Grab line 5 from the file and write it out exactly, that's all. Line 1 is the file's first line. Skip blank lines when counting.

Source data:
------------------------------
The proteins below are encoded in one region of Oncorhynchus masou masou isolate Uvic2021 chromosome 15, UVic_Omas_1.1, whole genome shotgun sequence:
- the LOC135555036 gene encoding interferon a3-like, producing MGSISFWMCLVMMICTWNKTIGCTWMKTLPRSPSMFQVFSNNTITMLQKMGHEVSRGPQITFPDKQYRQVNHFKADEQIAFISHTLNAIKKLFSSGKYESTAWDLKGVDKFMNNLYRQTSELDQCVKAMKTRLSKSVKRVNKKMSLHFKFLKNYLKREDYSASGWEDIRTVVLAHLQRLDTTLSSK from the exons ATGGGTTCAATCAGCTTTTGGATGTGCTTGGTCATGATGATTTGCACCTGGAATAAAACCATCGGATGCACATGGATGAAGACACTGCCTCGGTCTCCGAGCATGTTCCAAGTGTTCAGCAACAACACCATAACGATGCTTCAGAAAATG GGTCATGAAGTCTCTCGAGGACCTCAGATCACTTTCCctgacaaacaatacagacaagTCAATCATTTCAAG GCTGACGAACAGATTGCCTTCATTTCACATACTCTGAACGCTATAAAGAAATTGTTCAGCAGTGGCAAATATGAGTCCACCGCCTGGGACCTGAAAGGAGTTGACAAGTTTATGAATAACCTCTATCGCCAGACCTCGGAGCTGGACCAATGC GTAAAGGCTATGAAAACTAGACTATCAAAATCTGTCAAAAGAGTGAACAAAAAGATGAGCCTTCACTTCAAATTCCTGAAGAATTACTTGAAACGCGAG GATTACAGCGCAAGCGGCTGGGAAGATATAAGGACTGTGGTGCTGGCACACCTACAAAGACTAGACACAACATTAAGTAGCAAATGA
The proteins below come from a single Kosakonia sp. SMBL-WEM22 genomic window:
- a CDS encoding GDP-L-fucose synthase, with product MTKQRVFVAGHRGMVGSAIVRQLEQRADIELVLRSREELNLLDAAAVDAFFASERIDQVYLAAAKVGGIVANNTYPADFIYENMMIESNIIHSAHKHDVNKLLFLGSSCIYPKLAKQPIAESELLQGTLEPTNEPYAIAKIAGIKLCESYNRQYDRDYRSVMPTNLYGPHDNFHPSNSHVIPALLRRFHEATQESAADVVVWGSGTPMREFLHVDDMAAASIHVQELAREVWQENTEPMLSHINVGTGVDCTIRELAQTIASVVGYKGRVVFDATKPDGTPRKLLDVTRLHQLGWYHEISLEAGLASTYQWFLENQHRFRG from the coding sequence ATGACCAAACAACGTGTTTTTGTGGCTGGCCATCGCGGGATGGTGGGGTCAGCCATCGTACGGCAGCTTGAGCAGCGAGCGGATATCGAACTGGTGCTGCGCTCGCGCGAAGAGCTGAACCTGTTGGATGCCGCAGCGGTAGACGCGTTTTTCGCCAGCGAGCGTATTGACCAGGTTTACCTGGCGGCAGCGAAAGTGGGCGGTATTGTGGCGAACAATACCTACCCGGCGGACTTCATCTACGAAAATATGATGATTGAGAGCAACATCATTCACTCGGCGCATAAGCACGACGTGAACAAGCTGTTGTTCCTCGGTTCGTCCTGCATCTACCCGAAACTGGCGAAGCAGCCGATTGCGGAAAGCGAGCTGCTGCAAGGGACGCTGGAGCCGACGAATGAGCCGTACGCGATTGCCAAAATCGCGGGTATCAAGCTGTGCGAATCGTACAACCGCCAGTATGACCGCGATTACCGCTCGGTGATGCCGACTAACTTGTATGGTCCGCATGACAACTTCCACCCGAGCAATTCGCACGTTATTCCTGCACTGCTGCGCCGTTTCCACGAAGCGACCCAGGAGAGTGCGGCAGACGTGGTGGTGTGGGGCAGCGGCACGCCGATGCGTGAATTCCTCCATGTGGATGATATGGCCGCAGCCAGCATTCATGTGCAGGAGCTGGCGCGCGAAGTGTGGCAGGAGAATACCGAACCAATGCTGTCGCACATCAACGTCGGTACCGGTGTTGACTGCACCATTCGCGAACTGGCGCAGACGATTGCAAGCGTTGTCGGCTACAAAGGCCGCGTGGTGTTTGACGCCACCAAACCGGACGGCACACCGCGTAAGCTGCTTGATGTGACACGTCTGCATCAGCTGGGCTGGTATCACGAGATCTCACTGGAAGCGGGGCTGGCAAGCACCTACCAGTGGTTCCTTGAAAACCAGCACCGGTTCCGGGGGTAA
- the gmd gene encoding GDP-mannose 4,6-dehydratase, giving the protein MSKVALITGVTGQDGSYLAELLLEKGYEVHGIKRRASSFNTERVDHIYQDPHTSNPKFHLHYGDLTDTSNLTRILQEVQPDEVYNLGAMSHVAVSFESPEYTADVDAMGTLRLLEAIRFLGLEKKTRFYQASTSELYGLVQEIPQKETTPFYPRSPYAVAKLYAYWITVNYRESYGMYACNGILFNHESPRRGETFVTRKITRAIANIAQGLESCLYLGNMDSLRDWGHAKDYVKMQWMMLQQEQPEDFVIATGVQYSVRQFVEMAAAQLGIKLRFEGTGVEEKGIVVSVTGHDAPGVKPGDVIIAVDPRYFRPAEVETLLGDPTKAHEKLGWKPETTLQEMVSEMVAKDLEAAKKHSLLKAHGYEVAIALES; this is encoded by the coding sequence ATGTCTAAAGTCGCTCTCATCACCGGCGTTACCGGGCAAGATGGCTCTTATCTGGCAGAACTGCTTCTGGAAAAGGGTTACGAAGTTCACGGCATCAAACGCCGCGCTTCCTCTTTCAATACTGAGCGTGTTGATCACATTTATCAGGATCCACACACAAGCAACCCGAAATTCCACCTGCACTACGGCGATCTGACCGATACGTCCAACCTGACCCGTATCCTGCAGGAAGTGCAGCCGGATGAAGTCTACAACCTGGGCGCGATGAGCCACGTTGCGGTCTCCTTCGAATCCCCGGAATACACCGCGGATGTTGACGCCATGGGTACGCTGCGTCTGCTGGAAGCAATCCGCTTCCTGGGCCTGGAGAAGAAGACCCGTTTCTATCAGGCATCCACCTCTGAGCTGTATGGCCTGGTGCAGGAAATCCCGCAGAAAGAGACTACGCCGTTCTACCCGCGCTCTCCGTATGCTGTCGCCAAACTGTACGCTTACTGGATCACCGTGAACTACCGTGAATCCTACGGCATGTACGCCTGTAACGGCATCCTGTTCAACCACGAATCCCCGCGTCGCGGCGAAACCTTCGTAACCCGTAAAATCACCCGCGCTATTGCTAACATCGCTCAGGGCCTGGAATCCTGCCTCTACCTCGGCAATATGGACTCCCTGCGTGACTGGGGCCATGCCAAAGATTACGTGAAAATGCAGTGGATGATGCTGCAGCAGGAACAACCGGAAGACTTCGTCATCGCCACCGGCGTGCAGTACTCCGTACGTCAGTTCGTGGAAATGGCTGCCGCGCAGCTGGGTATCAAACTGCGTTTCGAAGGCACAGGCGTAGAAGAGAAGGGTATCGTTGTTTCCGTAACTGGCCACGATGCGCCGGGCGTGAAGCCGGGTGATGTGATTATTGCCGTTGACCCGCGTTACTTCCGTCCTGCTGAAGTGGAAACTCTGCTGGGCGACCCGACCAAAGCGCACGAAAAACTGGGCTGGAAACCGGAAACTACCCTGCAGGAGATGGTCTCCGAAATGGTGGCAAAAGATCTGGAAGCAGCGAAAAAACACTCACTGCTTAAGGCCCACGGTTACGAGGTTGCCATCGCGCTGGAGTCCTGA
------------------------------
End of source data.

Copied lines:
- the gmd gene encoding GDP-mannose 4,6-dehydratase, giving the protein MSKVALITGVTGQDGSYLAELLLEKGYEVHGIKRRASSFNTERVDHIYQDPHTSNPKFHLHYGDLTDTSNLTRILQEVQPDEVYNLGAMSHVAVSFESPEYTADVDAMGTLRLLEAIRFLGLEKKTRFYQASTSELYGLVQEIPQKETTPFYPRSPYAVAKLYAYWITVNYRESYGMYACNGILFNHESPRRGETFVTRKITRAIANIAQGLESCLYLGNMDSLRDWGHAKDYVKMQWMMLQQEQPEDFVIATGVQYSVRQFVEMAAAQLGIKLRFEGTGVEEKGIVVSVTGHDAPGVKPGDVIIAVDPRYFRPAEVETLLGDPTKAHEKLGWKPETTLQEMVSEMVAKDLEAAKKHSLLKAHGYEVAIALES; this is encoded by the coding sequence ATGTCTAAAGTCGCTCTCATCACCGGCGTTACCGGGCAAGATGGCTCTTATCTGGCAGAACTGCTTCTGGAAAAGGGTTACGAAGTTCACGGCATCAAACGCCGCGCTTCCTCTTTCAATACTGAGCGTGTTGATCACATTTATCAGGATCCACACACAAGCAACCCGAAATTCCACCTGCACTACGGCGATCTGACCGATACGTCCAACCTGACCCGTATCCTGCAGGAAGTGCAGCCGGATGAAGTCTACAACCTGGGCGCGATGAGCCACGTTGCGGTCTCCTTCGAATCCCCGGAATACACCGCGGATGTTGACGCCATGGGTACGCTGCGTCTGCTGGAAGCAATCCGCTTCCTGGGCCTGGAGAAGAAGACCCGTTTCTATCAGGCATCCACCTCTGAGCTGTATGGCCTGGTGCAGGAAATCCCGCAGAAAGAGACTACGCCGTTCTACCCGCGCTCTCCGTATGCTGTCGCCAAACTGTACGCTTACTGGATCACCGTGAACTACCGTGAATCCTACGGCATGTACGCCTGTAACGGCATCCTGTTCAACCACGAATCCCCGCGTCGCGGCGAAACCTTCGTAACCCGTAAAATCACCCGCGCTATTGCTAACATCGCTCAGGGCCTGGAATCCTGCCTCTACCTCGGCAATATGGACTCCCTGCGTGACTGGGGCCATGCCAAAGATTACGTGAAAATGCAGTGGATGATGCTGCAGCAGGAACAACCGGAAGACTTCGTCATCGCCACCGGCGTGCAGTACTCCGTACGTCAGTTCGTGGAAATGGCTGCCGCGCAGCTGGGTATCAAACTGCGTTTCGAAGGCACAGGCGTAGAAGAGAAGGGTATCGTTGTTTCCGTAACTGGCCACGATGCGCCGGGCGTGAAGCCGGGTGATGTGATTATTGCCGTTGACCCGCGTTACTTCCGTCCTGCTGAAGTGGAAACTCTGCTGGGCGACCCGACCAAAGCGCACGAAAAACTGGGCTGGAAACCGGAAACTACCCTGCAGGAGATGGTCTCCGAAATGGTGGCAAAAGATCTGGAAGCAGCGAAAAAACACTCACTGCTTAAGGCCCACGGTTACGAGGTTGCCATCGCGCTGGAGTCCTGA